Seagraves reported that he had identified 30 projects in the CIP as having longer-term potential. [.pdf of long-term capital projects for possible public art] He had also identified a smaller list of 12 projects that AAPAC might consider for inclusion in its annual plan for fiscal 2014. [.pdf of FY 2014 CIP projects for possible public art] Those near-term CIP projects include the replacement of street lights along Main Street, the creation of a park at 721 N. Main, and renovations at the wastewater treatment plant, among others.

Commissioners didn’t discuss either these potential CIP projects or the public art annual plan in detail. The plan is due to be submitted to the city council on April 1 and would cover activities that AAPAC intends to pursue in fiscal year 2014, which runs from July 1, 2013 through June 30, 2014.

Even though the program’s future is unclear, commissioners have been advised to move ahead with their work on projects that have already been approved for funding, as well as with general planning efforts.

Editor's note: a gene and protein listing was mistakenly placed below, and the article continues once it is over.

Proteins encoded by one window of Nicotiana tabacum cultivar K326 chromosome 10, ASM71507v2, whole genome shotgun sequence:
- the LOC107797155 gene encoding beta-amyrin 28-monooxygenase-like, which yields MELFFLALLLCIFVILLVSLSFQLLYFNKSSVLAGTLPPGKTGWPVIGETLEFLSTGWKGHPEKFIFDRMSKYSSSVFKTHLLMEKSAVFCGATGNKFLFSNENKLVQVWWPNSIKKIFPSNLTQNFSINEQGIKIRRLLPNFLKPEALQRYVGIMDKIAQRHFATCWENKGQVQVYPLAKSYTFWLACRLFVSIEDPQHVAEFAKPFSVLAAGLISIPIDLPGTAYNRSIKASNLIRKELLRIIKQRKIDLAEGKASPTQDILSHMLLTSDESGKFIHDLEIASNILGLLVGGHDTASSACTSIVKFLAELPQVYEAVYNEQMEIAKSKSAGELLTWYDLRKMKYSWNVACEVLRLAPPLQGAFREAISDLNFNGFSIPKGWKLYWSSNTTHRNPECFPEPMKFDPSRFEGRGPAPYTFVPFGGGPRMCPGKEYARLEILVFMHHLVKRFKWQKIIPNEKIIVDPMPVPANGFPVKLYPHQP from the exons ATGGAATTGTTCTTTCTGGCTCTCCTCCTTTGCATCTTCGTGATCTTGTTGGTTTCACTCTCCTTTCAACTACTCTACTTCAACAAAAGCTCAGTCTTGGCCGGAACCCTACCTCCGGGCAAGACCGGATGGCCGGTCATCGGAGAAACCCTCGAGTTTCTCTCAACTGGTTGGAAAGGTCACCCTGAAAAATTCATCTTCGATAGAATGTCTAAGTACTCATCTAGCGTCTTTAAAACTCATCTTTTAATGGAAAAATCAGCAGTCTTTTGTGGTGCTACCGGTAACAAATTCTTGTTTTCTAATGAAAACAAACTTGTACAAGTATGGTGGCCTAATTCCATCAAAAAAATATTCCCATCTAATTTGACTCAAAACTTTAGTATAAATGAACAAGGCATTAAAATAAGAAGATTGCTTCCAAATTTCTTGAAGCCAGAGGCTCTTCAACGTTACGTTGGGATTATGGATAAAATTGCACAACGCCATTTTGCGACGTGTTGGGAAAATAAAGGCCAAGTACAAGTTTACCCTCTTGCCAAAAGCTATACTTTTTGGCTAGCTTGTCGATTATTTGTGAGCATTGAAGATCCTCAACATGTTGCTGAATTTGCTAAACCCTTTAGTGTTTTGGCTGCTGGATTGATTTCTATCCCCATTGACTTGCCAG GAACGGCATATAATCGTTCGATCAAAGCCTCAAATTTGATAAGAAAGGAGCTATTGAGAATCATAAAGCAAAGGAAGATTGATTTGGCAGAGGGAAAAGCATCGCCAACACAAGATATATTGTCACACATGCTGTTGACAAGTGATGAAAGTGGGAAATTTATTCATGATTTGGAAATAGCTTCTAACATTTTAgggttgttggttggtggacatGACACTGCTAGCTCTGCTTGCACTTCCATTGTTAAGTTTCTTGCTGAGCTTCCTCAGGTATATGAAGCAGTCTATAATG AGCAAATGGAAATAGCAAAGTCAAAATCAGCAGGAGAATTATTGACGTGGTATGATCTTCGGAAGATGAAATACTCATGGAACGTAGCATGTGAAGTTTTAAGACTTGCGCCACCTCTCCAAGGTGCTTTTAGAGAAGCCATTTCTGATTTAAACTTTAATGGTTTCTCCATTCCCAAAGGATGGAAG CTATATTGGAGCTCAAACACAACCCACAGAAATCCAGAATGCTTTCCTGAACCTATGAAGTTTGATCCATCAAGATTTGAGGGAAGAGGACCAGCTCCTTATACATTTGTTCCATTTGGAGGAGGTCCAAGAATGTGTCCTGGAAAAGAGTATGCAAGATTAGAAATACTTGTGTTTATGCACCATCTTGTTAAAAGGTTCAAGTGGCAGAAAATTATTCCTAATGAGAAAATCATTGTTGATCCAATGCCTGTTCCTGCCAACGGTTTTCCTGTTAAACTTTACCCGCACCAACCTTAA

Seagraves recommended that commissioners email him with feedback and suggestions for the annual plan, so that he can prepare a draft for AAPAC’s March 27 meeting.

Outcome: This was not a voting item, and no action was taken.

Future of Public Art Program: Council Committee

Two days after AAPAC’s Feb. 27 meeting, the five-member city council committee on public art met to continue their work on possible revisions to two city ordinances that affect the public art program – Chapter 8 (organization of boards and commissions) and Chapter 24 (public art).

The 90-minute discussion focused on draft revisions that will be reviewed by the city attorney’s office. Councilmembers were continuing the work based on draft ordinance revisions and a memo of recommendations originally presented at the group’s Feb. 14 meeting. [.pdf of Feb. 14 draft revisions and memo, prior to most recent revisions]

The March 1 session was attended by AAPAC chair Marsha Chamberlin and Shoshana Hurand, program manager at the Arts Alliance. Also attending the meeting were Ann Arbor CFO Tom Crawford; Craig Hupy, the city’s public services area administrator; and Christopher Frost, assistant city attorney.

Based on draft revisions, the Percent for Art funding mechanism would be eliminated. After current funds in that program are spent, the city’s public art fund “would cease to exist,” Crawford said.

Christopher Taylor, Sally Petersen, Ann Arbor city council, public art, The Ann Arbor Chronicle

Ann Arbor city councilmembers Christopher Taylor and Sally Petersen at a Feb. 14, 2013 meeting of the council’s public art committee.